• Kitchen gardens. The suburban kitchen garden has a long tradition. Before the concept of ornamental gardens, plants were grown out of necessity. In Australia during colonial times and times of hardship (such as the World War Years and the Great Depression) vegetable gardens were an essential part of many Australian households. Community based kitchen gardens (which link food production, food preparation, cooking and eating) are now becoming an increasingly popular way for schools to promote environmental learning and to connect students with healthy food and lifestyles (Block and Johnson, 2009).
  •  Activities such as ’gleaning‘ (collecting fruit from street trees) and ‘guerrilla gardening’ (where public spaces are cultivated without official approval) can add to the sum of urban agricultural production in a city.

9.3.3 Benefits of CFNs

(Firth and Pearson, 2010) list the following benefits of CFNs:

  • Reducing unnecessary food transportation
  • Utilizing more sustainable food production systems
  • Increasing local employment
  • Retaining more money in the local economy
  • Providing better incomes for farmers
  • Creating greater trust and connection between consumers and producers (Pretty, 2001)

Some researchers however have questioned the benefits of CFNs, including claims by their supporters of being more ‘sustainable’(Winter, 2003; Born and Purcell, 2006). ‘Localism’ has also been criticized as a defensive reaction to protect local parochial traditions and practices (Holloway and Keasfey, 2000). Another major criticism of CFNs is that the food they produce is often expensive and accessible only to ‘elite’ urban consumers and not the majority of the population (Goodman, 2004).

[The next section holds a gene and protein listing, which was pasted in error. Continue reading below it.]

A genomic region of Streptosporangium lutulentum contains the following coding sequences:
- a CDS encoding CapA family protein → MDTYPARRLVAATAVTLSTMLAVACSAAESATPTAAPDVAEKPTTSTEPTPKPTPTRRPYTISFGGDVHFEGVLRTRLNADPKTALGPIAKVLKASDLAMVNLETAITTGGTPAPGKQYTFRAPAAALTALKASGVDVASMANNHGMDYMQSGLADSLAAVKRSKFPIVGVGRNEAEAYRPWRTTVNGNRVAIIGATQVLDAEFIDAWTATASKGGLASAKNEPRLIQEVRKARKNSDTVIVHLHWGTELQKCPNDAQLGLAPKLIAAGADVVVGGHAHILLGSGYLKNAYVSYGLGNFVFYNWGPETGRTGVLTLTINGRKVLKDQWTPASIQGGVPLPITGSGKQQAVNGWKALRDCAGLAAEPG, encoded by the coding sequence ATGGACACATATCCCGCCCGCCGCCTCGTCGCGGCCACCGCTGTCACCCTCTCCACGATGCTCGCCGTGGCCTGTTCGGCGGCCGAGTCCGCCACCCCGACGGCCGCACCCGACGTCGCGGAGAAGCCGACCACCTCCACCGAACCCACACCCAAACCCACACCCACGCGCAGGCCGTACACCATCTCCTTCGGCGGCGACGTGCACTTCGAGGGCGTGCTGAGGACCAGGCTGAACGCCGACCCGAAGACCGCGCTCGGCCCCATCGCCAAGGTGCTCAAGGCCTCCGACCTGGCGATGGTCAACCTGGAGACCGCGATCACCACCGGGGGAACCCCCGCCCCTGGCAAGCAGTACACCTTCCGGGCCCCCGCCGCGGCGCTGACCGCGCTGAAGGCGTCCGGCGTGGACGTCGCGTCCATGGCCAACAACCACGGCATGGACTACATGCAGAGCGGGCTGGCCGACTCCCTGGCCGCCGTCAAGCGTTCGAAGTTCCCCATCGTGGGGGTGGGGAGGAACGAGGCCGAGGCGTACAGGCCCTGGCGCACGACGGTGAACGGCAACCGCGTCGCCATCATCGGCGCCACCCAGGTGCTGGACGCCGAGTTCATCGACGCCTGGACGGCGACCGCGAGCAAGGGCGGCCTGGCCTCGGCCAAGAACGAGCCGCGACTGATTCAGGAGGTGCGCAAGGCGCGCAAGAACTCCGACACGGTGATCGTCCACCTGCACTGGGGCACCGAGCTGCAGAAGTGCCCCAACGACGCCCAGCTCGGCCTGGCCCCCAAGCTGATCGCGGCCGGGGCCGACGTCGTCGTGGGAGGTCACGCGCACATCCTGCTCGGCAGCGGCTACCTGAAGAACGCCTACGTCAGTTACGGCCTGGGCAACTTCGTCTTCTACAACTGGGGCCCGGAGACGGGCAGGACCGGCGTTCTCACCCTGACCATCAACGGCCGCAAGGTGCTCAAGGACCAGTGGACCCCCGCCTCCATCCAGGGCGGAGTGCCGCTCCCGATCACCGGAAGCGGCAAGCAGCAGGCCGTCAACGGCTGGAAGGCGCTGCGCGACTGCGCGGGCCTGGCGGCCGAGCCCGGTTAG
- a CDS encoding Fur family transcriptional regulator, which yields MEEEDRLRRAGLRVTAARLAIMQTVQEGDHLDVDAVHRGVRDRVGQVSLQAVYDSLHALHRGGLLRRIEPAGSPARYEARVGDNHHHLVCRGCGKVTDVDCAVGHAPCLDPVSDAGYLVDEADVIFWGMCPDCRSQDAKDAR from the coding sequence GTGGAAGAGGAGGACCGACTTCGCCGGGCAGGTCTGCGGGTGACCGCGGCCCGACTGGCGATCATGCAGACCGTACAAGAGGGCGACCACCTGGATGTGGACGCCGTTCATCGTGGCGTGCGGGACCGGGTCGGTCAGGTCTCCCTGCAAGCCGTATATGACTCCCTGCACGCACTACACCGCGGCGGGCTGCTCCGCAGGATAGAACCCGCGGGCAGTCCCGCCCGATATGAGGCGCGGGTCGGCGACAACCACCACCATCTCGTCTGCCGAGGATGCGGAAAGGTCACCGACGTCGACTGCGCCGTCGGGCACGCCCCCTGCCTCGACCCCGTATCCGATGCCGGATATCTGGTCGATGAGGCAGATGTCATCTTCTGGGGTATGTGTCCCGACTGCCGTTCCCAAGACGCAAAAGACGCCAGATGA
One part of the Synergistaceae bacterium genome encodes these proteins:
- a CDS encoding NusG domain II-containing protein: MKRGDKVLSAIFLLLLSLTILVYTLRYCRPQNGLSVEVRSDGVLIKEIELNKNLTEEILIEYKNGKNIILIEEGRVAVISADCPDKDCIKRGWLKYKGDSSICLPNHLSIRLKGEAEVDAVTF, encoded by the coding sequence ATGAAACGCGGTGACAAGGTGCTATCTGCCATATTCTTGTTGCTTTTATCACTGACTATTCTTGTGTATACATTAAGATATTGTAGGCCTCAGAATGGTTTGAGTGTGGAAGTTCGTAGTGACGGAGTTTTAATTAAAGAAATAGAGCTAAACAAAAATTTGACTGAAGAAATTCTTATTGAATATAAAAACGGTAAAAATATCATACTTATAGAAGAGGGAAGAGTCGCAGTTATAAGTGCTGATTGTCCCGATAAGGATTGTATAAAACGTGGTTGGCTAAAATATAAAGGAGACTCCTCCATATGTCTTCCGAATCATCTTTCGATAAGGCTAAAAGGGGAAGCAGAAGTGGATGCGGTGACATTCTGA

9.4 Peri-urban agriculture

9.4.1 Overview

Agriculture on the edge of urban areas, (known as peri-urban agriculture) is not a new concept but was the traditional source of food for cities before cheap transportation enabled more distant production (Pearson and Hodgkin, 2010). Peri-urban agriculture is of value both as a source of agricultural production and by creating buffers between cities and surrounding areas (Merson et al., 2010). The importance of preserving urban agriculture, including market gardens and farming, on the urban fringe is increasingly being recognised (Paster, 2004; Mason and Knowd, 2010). Issues of climate change and sustainable development, especially the impacts of oil based transportation, highlight the benefits of retaining productive agricultural land in close proximity to cities (Knight and Riggs, 2010; Pearson et al., 2010). According to (Kent et al., 2011):

‘Urban agricultural lands play an important part in the production and supply of healthy food to urban areas in Australia and should be protected’  p.96.

9.4.2 Planning issues

There is widespread concern in many cities that suburban development is encroaching on, and alienating, viable agricultural lands in close proximity to urban centres (Sinclair, 2009).

Retaining agriculture on the urban fringe, however, often conflicts with other planning priorities, and productive land is often rezoned for residential use to accommodate population growth demands, at the expense of food production (Mason and Knowd, 2010; Merson et al., 2010). According to (Merson et al., 2010):

‘ is clear that land-use planning, particularly with reference to lot sizes, subdivision and zoning objectives, is of paramount importance in maintaining agricultural land on the urban fringe’ p. 80.